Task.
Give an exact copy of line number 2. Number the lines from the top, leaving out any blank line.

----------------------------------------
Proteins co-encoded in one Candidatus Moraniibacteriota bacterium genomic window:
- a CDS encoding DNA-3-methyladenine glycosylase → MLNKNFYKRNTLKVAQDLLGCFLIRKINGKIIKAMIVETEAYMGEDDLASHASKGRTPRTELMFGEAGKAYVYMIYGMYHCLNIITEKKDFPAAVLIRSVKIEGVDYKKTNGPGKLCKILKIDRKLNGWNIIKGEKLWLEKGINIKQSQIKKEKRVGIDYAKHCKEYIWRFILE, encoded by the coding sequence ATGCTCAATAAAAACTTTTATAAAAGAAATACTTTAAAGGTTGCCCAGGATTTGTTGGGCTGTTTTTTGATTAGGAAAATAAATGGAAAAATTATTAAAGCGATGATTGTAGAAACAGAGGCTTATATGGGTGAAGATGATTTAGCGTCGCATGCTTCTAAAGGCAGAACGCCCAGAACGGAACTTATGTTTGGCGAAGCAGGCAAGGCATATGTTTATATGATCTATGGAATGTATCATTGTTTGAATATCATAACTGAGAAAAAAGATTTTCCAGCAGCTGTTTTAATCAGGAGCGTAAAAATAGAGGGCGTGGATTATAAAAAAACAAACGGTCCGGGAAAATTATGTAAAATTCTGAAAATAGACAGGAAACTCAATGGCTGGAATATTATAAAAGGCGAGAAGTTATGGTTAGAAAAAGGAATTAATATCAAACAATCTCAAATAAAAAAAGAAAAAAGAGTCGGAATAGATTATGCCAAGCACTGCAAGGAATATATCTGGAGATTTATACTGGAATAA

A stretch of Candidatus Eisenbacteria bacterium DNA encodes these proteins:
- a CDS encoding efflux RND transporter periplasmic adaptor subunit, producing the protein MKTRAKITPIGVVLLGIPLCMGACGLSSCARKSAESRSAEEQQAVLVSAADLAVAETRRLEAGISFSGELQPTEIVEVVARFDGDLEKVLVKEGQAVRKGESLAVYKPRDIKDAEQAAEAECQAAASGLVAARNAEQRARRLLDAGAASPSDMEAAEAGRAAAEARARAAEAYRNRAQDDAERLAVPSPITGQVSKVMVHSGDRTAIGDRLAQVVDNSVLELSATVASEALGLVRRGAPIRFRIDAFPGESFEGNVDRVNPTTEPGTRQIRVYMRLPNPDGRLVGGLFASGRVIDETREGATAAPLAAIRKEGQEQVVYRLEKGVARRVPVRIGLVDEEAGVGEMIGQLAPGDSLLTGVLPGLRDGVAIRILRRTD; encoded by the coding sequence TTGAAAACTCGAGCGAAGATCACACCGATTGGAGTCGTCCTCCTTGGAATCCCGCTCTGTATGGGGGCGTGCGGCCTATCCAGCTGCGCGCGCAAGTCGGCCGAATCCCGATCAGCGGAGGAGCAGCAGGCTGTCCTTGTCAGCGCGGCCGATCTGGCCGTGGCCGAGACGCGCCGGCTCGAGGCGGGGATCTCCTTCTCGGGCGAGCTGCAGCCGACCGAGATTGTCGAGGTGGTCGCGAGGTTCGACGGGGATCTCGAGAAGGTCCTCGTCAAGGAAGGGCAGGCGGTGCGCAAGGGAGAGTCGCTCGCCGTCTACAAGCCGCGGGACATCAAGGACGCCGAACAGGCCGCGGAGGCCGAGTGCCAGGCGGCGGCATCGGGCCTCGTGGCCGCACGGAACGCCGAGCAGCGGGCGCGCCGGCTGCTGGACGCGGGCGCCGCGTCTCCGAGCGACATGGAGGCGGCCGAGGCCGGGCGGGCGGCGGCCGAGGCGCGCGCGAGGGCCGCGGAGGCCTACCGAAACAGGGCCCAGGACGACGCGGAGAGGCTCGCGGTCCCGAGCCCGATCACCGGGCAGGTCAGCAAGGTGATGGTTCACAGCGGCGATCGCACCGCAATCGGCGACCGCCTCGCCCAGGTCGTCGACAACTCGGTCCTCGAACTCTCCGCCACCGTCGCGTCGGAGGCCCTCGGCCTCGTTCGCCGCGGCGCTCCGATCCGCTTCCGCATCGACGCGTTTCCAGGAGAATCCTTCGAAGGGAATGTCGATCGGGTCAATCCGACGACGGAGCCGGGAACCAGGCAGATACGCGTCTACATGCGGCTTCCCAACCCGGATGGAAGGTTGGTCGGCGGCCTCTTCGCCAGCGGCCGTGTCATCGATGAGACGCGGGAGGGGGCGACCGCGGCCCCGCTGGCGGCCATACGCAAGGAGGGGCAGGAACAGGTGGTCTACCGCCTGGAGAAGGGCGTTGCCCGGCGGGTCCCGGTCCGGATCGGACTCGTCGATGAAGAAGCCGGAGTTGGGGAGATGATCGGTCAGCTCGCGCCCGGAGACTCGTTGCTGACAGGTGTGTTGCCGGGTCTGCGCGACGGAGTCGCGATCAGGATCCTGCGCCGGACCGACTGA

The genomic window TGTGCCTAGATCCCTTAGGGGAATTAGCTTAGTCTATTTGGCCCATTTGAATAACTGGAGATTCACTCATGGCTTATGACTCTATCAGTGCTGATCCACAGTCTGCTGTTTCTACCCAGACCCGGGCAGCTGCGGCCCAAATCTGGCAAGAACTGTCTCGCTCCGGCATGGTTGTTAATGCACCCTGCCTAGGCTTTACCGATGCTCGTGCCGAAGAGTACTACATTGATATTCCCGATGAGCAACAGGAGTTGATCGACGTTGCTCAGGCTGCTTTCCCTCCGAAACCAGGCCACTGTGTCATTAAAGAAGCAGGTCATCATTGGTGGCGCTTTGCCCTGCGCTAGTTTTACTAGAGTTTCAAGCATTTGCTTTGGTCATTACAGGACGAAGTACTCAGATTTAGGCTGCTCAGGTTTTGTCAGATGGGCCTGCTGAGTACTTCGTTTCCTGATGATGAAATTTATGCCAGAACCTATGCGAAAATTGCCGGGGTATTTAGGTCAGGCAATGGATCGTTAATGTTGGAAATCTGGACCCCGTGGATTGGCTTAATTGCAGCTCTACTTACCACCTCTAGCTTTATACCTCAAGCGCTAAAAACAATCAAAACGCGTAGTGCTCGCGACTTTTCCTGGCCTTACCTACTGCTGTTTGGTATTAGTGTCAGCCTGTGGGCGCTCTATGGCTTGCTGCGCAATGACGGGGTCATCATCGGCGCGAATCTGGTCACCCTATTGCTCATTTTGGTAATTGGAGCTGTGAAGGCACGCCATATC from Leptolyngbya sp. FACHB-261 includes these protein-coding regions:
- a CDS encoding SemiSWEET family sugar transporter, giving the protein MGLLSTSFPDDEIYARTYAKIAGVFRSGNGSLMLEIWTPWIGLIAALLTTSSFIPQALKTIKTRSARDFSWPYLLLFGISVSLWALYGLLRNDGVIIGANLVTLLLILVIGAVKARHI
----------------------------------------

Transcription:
- a CDS encoding DNA-3-methyladenine glycosylase → MLNKNFYKRNTLKVAQDLLGCFLIRKINGKIIKAMIVETEAYMGEDDLASHASKGRTPRTELMFGEAGKAYVYMIYGMYHCLNIITEKKDFPAAVLIRSVKIEGVDYKKTNGPGKLCKILKIDRKLNGWNIIKGEKLWLEKGINIKQSQIKKEKRVGIDYAKHCKEYIWRFILE, encoded by the coding sequence ATGCTCAATAAAAACTTTTATAAAAGAAATACTTTAAAGGTTGCCCAGGATTTGTTGGGCTGTTTTTTGATTAGGAAAATAAATGGAAAAATTATTAAAGCGATGATTGTAGAAACAGAGGCTTATATGGGTGAAGATGATTTAGCGTCGCATGCTTCTAAAGGCAGAACGCCCAGAACGGAACTTATGTTTGGCGAAGCAGGCAAGGCATATGTTTATATGATCTATGGAATGTATCATTGTTTGAATATCATAACTGAGAAAAAAGATTTTCCAGCAGCTGTTTTAATCAGGAGCGTAAAAATAGAGGGCGTGGATTATAAAAAAACAAACGGTCCGGGAAAATTATGTAAAATTCTGAAAATAGACAGGAAACTCAATGGCTGGAATATTATAAAAGGCGAGAAGTTATGGTTAGAAAAAGGAATTAATATCAAACAATCTCAAATAAAAAAAGAAAAAAGAGTCGGAATAGATTATGCCAAGCACTGCAAGGAATATATCTGGAGATTTATACTGGAATAA